In The Great Gatsby, we learn more and more about the characters, Gatsby and Nick, as the story unravels deeper. Although these characters seem to have many differences, they have more in common than recognized. Throughout the novel, we see some corresponding traits between Gatsby and Nick. Despite these two having somewhat indistinguishable attitudes towards women and desires, they differ in their class, and their outlook and temperament.
After the suffering of World War I in the 1920s, many of the upper class Americans focused on filling their lives with endless joy and concentrating their energies on their own pleasure and comfort to forget about wartime memories. The 1920s era was were money had become the foundation of society due to the American dream, where everyone left behind their horrible past and centralized on becoming wealthy and being the most superlative. As a result, in The Great Gatsby through many rhetorical devices, Fitzgerald uses Nick Carraway as his persona in order to portray that money became too powerful and people became extremely selfish and greedy in the 1920s.
After Germany’s loss in World War I, Adolf Hitler was appointed the chancellor of Germany. He blamed all the world’s problems on the Jews, and explained how they needed to be exterminated in his speech about International Jewry. During his speech, the crowd loved what he had to say, and they too believed that Jews were a menace to society. Hitler was able to persuade them that killing them would do the world a favor, which established an ethnic tension (Doc I). This shows how genocide is also a result from rivalries between different groups of people.
In The Great Gatsby by Scott Fitzgerald, one of the characters is “stuck in the past”. Throughout the novel, Gatsby is constantly longing for a past relationship he had with a woman named Daisy, who moved on from Gatsby and married another man when Gatsby left for the war. Gatsby’s view of the past is used to develop a major theme of the novel: the moral decay of society. The novel begins with Nick, the narrator saying how the events that happened in New York, where the novel takes place, caused him to leave, and how he doesn’t like any of the people he was involved with.
Leah Pope Mrs. Dixon Honors American Literature Class 3B 03/02/17 The Great Gatsby Rhetorical Analysis Essay Nick Carraway and Jay Gatsby are polar opposites. Nick is poor while Gatsby is rich, Nick is laid-back while Jay is social and throws extravagant parties every weekend, and Nick is honest and doesn’t hide who he is while nobody truly knows who Gatsby really is or how he got his riches or even what he really does. So, how are the two such close friends?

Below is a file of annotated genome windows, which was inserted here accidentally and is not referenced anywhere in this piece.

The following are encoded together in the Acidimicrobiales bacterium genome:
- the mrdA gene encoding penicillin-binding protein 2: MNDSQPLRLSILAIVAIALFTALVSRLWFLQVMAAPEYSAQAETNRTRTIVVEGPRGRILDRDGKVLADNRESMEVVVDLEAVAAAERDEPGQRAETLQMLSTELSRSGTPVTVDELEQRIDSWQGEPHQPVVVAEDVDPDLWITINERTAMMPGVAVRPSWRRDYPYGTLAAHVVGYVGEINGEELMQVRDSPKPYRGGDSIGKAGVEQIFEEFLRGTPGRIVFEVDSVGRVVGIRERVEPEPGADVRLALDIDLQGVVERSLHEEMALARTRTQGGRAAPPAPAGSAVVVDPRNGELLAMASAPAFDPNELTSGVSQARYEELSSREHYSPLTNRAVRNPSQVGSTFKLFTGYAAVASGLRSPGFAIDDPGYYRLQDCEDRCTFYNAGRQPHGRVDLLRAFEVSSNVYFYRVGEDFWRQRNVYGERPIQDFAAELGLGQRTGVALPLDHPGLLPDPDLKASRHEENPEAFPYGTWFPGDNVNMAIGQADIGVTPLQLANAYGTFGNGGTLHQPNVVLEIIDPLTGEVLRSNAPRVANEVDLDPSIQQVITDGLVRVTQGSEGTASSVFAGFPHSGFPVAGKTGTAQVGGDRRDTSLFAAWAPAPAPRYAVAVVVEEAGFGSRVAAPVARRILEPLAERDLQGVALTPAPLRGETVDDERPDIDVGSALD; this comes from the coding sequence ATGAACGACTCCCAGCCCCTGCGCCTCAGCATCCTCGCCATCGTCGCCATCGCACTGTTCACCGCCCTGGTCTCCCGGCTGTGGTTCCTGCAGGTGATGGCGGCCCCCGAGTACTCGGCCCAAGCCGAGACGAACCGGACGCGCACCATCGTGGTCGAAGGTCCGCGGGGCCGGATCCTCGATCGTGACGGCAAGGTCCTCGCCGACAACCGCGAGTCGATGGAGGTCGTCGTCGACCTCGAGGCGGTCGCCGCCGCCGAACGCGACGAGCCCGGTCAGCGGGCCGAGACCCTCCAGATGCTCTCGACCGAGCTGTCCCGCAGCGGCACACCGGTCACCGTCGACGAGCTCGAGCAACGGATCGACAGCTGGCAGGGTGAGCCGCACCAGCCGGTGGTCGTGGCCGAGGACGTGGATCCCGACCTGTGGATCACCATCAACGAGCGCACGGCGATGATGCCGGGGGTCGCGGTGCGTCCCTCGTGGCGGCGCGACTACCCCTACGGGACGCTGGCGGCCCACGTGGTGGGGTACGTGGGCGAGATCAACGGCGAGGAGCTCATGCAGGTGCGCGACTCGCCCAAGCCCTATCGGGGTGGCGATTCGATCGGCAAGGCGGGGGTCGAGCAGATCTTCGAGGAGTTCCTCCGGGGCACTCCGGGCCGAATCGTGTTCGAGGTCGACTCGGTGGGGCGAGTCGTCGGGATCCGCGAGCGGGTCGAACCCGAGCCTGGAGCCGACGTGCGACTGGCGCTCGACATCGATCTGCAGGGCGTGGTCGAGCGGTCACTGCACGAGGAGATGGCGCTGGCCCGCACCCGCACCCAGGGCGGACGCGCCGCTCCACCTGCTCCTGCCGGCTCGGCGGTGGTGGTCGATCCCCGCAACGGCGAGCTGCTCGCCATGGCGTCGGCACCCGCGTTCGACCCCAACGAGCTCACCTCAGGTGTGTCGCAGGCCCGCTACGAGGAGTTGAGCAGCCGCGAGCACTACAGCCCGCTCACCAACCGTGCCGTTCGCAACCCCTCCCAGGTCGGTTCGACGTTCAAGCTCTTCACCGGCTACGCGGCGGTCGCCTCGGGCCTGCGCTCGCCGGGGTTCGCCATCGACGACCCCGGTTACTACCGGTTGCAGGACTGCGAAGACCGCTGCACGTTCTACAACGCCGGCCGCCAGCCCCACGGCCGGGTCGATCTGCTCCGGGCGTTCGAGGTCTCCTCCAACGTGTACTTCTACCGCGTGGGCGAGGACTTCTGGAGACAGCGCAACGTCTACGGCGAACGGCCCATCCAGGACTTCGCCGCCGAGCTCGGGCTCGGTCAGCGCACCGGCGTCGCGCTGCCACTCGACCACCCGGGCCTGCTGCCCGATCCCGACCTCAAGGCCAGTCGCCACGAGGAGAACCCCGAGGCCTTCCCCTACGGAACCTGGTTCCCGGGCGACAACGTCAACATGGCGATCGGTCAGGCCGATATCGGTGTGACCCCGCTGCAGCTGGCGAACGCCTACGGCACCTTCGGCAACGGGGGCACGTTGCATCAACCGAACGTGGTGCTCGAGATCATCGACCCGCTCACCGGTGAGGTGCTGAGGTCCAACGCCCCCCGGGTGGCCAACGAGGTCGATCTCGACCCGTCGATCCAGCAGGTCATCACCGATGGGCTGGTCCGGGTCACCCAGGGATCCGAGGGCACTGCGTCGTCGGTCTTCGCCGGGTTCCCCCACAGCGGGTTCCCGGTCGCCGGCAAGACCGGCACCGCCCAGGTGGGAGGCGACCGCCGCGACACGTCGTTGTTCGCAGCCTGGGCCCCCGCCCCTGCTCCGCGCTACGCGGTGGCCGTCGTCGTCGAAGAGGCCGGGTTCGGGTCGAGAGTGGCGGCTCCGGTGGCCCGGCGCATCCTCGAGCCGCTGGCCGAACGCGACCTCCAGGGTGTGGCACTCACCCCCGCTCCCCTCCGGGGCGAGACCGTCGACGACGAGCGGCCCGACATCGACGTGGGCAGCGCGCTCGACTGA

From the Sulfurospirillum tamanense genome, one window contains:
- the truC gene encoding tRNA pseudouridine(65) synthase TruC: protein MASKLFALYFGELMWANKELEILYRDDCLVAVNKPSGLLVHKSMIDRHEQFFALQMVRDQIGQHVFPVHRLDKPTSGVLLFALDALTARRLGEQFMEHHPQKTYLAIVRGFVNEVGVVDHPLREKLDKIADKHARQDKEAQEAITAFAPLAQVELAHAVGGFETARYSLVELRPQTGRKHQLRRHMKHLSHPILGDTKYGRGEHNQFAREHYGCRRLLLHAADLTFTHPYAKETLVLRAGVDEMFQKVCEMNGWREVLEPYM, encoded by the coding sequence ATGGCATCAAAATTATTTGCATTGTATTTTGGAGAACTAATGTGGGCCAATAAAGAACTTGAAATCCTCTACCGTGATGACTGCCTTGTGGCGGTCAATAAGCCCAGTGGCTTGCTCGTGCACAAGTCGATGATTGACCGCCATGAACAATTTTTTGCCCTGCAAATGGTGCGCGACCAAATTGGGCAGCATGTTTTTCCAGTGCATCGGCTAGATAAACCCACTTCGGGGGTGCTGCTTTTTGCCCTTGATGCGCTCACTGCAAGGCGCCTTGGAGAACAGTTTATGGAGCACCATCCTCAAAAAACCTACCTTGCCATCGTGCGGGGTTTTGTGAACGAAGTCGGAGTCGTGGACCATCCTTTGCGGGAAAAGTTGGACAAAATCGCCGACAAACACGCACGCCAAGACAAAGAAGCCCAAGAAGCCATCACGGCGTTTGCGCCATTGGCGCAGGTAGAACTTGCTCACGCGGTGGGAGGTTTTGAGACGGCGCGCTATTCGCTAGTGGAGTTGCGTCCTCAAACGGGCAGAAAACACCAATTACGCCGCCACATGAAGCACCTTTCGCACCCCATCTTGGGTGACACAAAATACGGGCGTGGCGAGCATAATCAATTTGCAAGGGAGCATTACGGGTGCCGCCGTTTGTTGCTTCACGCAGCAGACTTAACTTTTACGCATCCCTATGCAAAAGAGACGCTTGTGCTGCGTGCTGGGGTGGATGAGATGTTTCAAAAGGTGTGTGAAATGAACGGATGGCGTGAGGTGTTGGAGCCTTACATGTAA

The American Dream suggests that every American citizen should have an equal opportunity to achieve success and prosperity through hard work. One of the major ways that Fitzgerald portrays this is by alluding to outside events or works of literature specifically from that time period. Another major relationship that develops in The Great Gatsby is between Tom and Daisy. F. Scott Fitzgerald alludes to things such as the World’s Fair and “The Love Nest” to display the eventual dismantling of Tom and Daisy’s relationship. Both of these separate plots consolidate under the idea of Gatsby trying to become the epitome of the American Dream, as seen through his strive for a “perfect life.” Throughout The Great Gatsby, Fitzgerald uses allusions to portray Gatsby as a representative of the “American Dream” and to foreshadow the eventual collapse of the relationship between Daisy and Tom, which, in turn, presents Gatsby’s desire
“Earth provides enough to satisfy every man 's needs, but not every man 's greed.” As humans, we work hard in order to have the greatest opportunity to succeed in life, which will fulfill our wants. F Scott Fitzgerald, author of The Great Gatsby, utilizes effective language and punctuation in the text, which helps him accomplish his purpose: Illustrate what material goods does to a society. From a rhetorical standpoint, examining logos, ethos, and pathos, this novel serves as a social commentary on how the pursuit of “The American Dream” causes the people in society to transform into greedy and heartless individuals.